When the weather breaks in Chicago and wisps of green start appearing in vacant lots, sidewalk cracks, and tree branches, I am reminded of the land where I grew up, only an hour away from the bustling metropolis of Chicago. After all, it was not long ago that the land the city now occupies looked much like the rural prairie where I was raised.
One of the things I thought about while walking Porkchop this morning was that one has a tendency to look at things differently as one gets to know them better. In this case, I look at the environment in my neighborhood differently the more I get to know it. The fact that I have identified more and more edible plants now has me paying more attention to what is growing all around me.
Yesterday, on my quest to find and identify a juneberry bush, I came across some fruit-bearing bushes near my house.
I suspected they were juneberries, but I was wrong. I immediately sent the picture to some well-known foragers on the Internet for help in identifying these beautifully plum berries. One forager told me they were definitely not juneberries but didn’t offer an ID. But a local forager replied with a short and to-the-point response:
“They are Aronia melanocarpa–black chokeberry. Juneberries are done in June.”
My disappointment quickly changed to excitement and I sent Chelsea on a gathering mission to experiment with this newfound ultra-local produce.
Internet research prepared me for an astringent fruit with some sweetness. Tasting it raw proved that it is indeed astringent, but it also has a complex fruitiness similar to a blackberry. I could see it being used to great effect in making prairie wine and jam. I knew that a syrup would be a quick way of transforming this newfound fruit from raw and inedible to sweet and palatable with the addition of only water and sugar.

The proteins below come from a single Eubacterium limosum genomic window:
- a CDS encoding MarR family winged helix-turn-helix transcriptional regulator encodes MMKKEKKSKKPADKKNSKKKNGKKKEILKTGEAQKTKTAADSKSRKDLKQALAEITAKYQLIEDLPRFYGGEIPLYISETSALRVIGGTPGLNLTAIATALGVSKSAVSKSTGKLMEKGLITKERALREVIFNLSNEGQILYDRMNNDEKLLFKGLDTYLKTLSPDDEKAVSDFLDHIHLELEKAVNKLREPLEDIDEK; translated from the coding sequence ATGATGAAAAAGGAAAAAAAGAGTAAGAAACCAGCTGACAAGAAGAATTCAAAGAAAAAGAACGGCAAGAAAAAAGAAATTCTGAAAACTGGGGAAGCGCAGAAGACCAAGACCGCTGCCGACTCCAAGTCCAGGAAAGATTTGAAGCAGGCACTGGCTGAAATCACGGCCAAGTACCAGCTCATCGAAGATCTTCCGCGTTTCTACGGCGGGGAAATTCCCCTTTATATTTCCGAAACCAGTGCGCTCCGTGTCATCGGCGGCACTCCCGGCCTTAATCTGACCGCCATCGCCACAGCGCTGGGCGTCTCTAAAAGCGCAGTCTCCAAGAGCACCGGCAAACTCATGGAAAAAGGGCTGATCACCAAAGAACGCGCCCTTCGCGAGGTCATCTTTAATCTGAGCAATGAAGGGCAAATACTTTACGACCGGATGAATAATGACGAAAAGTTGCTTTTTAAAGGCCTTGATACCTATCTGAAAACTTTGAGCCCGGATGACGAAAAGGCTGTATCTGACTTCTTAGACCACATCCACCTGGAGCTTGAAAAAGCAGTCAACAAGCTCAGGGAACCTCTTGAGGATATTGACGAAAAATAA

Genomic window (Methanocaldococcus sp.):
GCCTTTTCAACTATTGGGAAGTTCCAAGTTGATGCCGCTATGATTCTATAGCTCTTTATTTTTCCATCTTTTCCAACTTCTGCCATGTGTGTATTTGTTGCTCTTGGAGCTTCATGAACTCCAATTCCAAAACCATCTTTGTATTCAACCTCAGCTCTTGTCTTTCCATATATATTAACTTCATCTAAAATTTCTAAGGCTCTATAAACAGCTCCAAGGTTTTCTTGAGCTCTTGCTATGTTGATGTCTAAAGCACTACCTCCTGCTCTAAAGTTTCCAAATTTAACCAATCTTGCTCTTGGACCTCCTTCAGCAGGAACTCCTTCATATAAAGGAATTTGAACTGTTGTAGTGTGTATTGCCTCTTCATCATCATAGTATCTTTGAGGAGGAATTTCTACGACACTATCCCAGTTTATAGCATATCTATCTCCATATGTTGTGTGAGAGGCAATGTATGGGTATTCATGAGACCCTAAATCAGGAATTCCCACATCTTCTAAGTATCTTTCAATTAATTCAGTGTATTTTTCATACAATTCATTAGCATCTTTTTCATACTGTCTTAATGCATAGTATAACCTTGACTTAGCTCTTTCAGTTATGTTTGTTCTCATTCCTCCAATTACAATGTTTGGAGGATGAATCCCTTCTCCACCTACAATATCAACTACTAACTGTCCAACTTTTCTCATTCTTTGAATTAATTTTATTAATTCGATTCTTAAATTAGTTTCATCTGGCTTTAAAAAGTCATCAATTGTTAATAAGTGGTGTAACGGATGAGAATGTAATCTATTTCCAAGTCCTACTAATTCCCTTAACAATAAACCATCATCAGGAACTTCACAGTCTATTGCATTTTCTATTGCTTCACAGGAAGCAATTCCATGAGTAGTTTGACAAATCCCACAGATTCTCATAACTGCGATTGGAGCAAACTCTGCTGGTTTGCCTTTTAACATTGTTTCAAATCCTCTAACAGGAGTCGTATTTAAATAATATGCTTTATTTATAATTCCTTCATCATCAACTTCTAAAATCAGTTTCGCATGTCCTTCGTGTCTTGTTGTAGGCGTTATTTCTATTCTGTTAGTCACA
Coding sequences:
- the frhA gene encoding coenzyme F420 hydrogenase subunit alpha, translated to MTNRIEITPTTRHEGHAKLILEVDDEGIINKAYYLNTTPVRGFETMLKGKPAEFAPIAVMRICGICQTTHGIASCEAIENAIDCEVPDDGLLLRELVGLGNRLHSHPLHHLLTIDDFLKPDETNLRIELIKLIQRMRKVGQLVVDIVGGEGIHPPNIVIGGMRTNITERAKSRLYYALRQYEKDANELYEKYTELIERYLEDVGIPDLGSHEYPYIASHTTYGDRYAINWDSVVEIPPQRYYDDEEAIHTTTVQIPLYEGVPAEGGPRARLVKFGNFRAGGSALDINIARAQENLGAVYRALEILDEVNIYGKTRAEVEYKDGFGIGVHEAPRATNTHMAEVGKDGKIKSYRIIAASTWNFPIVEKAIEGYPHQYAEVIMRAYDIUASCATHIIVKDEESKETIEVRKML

I had about a pint of berries. I put them in a stainless sauce pot and added just enough water to cover.
A slow simmer or boil rendered the berries super soft. At this point, I sieved the berries through a fine strainer with a muddler, leaving the seeds and most of the skins behind.
The resulting liquid is called the “juice.” An equal amount of sugar to juice is added, and the mixture is returned to the pan to cook gently until the sugar is fully dissolved and the mixture is slightly reduced.
That’s it! When it’s cool, you have a sweet, earthy, and exotic fruit syrup from locally foraged berries that are typically nothing more than landscape decoration.